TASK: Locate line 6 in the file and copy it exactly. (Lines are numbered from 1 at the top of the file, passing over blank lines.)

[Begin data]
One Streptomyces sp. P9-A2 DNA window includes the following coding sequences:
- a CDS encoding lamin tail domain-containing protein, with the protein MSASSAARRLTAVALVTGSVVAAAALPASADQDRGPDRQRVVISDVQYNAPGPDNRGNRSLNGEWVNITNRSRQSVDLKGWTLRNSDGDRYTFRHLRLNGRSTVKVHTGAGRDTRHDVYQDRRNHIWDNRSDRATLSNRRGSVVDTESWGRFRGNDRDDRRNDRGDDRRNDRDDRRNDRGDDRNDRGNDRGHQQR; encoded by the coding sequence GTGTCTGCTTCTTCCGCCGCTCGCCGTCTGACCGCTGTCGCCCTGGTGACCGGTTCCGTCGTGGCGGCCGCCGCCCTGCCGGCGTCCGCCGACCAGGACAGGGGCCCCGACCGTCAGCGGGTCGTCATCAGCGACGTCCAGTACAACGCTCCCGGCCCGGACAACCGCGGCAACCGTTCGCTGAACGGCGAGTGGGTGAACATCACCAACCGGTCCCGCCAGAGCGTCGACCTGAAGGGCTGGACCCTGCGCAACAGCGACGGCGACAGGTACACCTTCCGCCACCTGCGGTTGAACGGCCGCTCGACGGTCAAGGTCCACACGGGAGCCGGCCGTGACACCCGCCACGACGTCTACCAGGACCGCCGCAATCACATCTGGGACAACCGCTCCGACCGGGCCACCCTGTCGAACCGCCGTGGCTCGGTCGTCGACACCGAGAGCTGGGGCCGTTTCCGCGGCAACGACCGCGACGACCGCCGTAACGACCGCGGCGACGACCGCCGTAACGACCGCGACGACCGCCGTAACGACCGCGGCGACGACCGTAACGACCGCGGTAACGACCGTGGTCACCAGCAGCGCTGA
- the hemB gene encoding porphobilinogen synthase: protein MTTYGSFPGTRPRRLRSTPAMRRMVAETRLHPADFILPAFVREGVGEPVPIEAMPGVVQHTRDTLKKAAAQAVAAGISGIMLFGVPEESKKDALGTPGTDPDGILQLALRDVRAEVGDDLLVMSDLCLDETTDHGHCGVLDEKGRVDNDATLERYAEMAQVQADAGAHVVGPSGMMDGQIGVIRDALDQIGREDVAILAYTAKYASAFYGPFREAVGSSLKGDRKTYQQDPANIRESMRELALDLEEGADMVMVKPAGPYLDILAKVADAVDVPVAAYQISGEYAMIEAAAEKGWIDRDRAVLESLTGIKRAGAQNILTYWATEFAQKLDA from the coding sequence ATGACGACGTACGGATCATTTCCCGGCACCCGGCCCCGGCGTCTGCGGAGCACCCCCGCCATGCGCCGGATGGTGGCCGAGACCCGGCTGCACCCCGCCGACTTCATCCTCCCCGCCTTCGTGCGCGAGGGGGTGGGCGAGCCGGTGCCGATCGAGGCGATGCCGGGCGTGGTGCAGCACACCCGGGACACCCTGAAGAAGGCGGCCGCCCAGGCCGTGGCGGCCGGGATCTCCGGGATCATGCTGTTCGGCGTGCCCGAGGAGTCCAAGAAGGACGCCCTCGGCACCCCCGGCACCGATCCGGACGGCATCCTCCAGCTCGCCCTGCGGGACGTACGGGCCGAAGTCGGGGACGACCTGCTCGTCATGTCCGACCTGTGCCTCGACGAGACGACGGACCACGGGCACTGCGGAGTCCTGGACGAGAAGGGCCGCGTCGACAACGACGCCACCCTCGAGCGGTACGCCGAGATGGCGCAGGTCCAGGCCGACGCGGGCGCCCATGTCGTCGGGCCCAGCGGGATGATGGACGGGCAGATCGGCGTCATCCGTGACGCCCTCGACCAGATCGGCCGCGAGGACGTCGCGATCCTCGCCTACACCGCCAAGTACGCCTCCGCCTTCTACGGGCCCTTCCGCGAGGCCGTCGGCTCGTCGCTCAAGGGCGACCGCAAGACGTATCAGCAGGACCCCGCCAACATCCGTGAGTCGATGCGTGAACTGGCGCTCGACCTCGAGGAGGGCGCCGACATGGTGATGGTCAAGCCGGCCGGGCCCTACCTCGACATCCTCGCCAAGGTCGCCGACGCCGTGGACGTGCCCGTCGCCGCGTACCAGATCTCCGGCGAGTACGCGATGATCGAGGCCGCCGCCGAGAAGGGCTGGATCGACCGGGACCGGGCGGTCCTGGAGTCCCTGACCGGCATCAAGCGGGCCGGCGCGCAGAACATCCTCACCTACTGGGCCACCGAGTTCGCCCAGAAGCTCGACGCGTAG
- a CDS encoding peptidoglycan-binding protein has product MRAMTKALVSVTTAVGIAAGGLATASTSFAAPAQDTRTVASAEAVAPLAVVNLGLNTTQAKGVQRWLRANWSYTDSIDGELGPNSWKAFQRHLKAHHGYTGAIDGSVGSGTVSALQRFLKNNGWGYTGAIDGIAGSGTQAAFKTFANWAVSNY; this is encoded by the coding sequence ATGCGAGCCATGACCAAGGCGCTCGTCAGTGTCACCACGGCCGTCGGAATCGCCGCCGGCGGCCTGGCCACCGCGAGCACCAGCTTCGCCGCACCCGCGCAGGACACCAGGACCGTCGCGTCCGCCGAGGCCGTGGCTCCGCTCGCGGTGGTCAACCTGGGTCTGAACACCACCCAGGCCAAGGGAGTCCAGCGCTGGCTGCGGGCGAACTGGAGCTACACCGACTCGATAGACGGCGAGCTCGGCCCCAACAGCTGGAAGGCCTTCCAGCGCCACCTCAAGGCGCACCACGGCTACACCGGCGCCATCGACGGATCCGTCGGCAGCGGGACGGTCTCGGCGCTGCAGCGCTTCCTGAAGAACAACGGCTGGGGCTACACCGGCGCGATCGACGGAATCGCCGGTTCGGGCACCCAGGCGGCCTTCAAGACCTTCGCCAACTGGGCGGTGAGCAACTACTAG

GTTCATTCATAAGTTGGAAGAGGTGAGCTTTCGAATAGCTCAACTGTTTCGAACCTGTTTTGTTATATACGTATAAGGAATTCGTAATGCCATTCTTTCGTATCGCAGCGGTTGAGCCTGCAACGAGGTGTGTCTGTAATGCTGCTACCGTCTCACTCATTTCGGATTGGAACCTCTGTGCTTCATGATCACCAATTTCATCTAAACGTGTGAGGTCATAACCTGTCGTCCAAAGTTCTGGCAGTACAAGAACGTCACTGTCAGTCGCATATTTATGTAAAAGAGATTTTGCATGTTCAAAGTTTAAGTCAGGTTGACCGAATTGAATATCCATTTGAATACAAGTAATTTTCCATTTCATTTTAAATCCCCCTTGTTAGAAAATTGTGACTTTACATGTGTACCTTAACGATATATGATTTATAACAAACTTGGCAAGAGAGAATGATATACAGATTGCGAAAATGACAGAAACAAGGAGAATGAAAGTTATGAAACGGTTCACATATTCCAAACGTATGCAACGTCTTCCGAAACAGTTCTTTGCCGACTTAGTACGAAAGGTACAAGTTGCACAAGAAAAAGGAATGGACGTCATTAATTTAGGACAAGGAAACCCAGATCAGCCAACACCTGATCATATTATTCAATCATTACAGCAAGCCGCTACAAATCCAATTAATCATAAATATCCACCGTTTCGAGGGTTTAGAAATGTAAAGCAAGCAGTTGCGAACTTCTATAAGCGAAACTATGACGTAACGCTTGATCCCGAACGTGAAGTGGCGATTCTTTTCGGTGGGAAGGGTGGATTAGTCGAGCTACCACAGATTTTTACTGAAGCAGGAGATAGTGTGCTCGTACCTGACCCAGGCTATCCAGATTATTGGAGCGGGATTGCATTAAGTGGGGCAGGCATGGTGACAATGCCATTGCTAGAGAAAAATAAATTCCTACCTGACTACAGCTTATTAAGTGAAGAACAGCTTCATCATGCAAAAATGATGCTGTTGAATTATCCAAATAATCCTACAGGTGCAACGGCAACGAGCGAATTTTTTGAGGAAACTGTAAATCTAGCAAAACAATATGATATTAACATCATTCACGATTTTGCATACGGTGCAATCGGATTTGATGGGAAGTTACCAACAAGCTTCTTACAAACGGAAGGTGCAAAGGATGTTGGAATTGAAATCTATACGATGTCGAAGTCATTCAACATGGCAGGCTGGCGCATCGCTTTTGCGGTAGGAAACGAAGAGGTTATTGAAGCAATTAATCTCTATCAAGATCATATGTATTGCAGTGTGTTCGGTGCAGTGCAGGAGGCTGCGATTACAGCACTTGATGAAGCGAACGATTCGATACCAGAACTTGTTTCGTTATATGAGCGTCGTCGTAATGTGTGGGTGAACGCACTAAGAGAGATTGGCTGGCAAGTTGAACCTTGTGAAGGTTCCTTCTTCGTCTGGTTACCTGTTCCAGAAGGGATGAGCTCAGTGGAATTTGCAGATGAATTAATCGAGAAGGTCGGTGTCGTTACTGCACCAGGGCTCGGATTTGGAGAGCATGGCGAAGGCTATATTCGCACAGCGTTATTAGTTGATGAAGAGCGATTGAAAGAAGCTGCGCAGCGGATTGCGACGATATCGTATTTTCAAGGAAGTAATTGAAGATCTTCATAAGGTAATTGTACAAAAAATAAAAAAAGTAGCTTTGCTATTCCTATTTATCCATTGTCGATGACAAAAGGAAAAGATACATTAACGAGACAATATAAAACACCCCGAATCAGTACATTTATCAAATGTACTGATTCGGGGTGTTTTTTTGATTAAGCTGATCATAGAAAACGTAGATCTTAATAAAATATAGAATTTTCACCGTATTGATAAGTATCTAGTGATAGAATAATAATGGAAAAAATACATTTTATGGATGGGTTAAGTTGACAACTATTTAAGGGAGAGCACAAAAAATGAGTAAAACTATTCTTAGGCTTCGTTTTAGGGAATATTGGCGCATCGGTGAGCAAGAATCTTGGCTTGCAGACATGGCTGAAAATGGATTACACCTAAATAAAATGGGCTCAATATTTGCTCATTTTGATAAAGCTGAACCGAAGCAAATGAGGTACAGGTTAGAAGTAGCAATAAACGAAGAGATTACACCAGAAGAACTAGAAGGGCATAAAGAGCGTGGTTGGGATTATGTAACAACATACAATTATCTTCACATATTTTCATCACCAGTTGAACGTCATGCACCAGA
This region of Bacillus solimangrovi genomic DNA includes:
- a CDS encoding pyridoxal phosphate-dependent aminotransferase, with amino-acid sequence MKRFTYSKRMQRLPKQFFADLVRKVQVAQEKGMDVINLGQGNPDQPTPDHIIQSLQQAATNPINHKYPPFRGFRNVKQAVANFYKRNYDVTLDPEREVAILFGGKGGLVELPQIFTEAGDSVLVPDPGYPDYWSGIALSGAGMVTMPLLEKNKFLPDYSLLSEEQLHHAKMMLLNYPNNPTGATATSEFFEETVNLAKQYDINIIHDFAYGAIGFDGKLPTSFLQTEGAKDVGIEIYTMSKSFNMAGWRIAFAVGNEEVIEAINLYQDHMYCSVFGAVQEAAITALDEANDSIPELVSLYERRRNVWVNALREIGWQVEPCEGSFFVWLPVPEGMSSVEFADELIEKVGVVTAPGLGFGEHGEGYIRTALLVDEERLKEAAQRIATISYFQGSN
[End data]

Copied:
This region of Bacillus solimangrovi genomic DNA includes: